Play Live Radio
Next Up:
0:00 0:00
Available On Air Stations

Farm to Venue Transition Adds to Kentucky Agritourism Industry

As wedding season shifts into high gear, some Kentucky farms are on the list of venues where couples can take their vows.  It’s one way farmers across the nation have been diversifying in recent years to bring in revenue. 

At one family farm in Kentucky, on any given day, the activity can run from corporate events to planning a wedding to taking care of the cows.                

The black Angus cows are grazing across the gently rolling hillsides at Charlie Mosley’s 160-acre farm in Warren County.

“Cows and calves and everything, there’s about 60 mamas here, and the rest of them are babies and bulls. They’re beef cattle, yeah, we sell ‘em when we wean ‘em,” says Charlie Mosley.

Mosley is 73 years old and farming in Warren County got into his bones long ago.

“Yeah, I grew up on a farm when I was a little boy, yeah, in Alvaton. Alvaton, in the Greenhill area, up in there.”

But Mosley didn’t spend his life farming. He started M&L Electrical with a partner in 1975 and the company has grown to more than 300 employees.

Mosley’s son, Chris Mosley, is lead corporate training for M&L Electrical employees.

Everybody in this company is a leader and makes a huge impact on the success of this company…,” says Chris Mosley.

The M&L Electrical employees have come in from several states to hold their meeting in the renovated barn at Highland Stables. 

This upscale barn once had stalls for 50 horses. It’s one example of the way some farmers across the U.S. have been creating special events venues to help tide them over during lean years.  

Charlie Mosley says it was his daughter-in-law Angie who had the vision for the transformation.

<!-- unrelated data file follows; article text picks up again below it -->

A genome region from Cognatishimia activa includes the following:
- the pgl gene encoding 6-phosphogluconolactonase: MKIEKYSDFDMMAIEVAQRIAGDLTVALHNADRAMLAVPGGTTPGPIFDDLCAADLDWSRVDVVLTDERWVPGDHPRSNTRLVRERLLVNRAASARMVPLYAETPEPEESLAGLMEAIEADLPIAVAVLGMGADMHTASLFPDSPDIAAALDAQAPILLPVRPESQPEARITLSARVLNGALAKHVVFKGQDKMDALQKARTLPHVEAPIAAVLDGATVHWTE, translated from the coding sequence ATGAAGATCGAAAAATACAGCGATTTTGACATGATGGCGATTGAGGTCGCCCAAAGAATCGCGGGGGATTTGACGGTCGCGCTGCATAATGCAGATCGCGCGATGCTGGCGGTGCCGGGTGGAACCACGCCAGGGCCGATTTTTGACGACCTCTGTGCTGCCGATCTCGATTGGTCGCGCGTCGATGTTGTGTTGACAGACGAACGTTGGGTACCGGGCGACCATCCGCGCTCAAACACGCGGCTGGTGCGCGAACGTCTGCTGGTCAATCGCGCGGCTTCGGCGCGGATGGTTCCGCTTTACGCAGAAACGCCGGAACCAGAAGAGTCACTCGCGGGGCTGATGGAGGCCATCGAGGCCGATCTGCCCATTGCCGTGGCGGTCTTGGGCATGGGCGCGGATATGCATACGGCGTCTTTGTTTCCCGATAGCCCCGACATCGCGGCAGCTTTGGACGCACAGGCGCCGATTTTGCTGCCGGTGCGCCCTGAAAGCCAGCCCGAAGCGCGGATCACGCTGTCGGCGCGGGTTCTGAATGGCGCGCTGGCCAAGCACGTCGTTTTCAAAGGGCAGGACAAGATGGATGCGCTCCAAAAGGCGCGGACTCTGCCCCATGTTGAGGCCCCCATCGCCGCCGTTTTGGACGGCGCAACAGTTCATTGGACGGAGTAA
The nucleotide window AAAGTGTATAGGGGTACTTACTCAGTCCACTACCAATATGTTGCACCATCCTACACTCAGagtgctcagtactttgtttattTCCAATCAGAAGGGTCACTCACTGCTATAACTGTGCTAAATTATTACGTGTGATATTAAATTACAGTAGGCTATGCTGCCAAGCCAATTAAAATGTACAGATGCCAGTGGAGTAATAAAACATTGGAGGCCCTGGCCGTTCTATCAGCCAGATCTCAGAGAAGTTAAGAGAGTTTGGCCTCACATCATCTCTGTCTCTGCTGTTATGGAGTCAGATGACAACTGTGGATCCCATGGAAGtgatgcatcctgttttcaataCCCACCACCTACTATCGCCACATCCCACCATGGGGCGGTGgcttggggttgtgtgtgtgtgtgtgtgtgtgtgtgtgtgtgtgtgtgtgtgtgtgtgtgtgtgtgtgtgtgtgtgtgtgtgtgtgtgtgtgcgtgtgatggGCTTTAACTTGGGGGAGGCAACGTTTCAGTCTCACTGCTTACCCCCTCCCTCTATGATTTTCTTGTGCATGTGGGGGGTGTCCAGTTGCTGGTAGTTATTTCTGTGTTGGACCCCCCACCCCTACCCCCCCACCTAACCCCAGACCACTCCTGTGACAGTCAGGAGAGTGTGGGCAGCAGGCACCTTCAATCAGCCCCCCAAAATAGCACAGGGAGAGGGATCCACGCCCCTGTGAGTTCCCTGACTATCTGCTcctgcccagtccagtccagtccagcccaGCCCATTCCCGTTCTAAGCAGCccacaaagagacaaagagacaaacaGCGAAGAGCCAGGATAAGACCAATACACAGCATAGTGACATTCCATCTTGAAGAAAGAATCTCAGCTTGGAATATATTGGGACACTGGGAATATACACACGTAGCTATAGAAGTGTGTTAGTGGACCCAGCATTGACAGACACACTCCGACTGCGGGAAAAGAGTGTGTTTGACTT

“The barn just sat here empty ‘til Angie came up with the idea of doing this,” says Mosley, who’s been a bit surprised at the popularity of the special events venue.

“Well, it’s different for me. I never dreamed that many people wanted to get in a barn, like they do, you know,so…,” he says.

Angie Mosley says the transformation began about two years ago.

“We’re Kentucky. This is horse country. And I want people when they walk in this barn, I want them to feel like they’re right in the midst of horse country,” she says.  “So I try to keep it authentic, but we have torn out stalls for bar areas and then I actually redid a tack room and made it into the bridal lounge.”

One of the brides planning to use Highland Stables for her wedding is Polly Cowan. She’s from Logan County and a senior at Western Kentucky University. Cowan looks over the farm to see where she wants to have her outdoor wedding ceremony.

“Actually on the other side of that fence over there, where the cows are, probably there on that hillside….yes…,” says Cowan.

The cows are not on the guest list.

“Yeah, they’ll probably be moved for the actual ceremony, so…we might hear a moo

every now and then….but…,” she says.

A spokesperson for the Association of Bridal Consultants says farm events are a favorite choice for people who have rural roots. Farm venues are also popular for city dwellers who want to experience the rustic elegance of barn events.

Kentucky Agriculture Commissioner Ryan Quarles was recently in Bowling Green for a meeting of a farm organization. Quarles says the farm-to-venue transition is a valuable part of the state’s growing agritourism industry.

“Kentucky agriculture is a source of pride for most Kentuckians, even those who don’t have a direct farm connection, so it’s not surprising to me to see old tobacco barns or refurbished wood or venues being used for social events such as weddings,” says Quarles.

Angie Mosley uses websites, social media and word-of-mouth to keep the revenue coming in through the seasons.

“You know whether it be a charity event, we host a lot of weddings, we do corporate trainings, family reunions, proms. And we also host Gypsy Moon marketplace,” she says.

As it moves into its second year as a special events venue, Highland Stables is booked for about 20 weddings, as well as about 20 other events.

Seventy-three-year-old Charlie Mosley gazes over the rolling hillsides dotted with Black Angus. He says no matter how successful the business is, one thing is sure.

“I’ll die with it and my grandsons, they love it, so I guess it will go down into the family. When I’m gone, they can do what they want to with it, but it won’t be sold while I’m alive,” he says.

Highland Stables is expanding as a venue for special events, but for Charlie Mosley, that business is still, most of all, a family farm.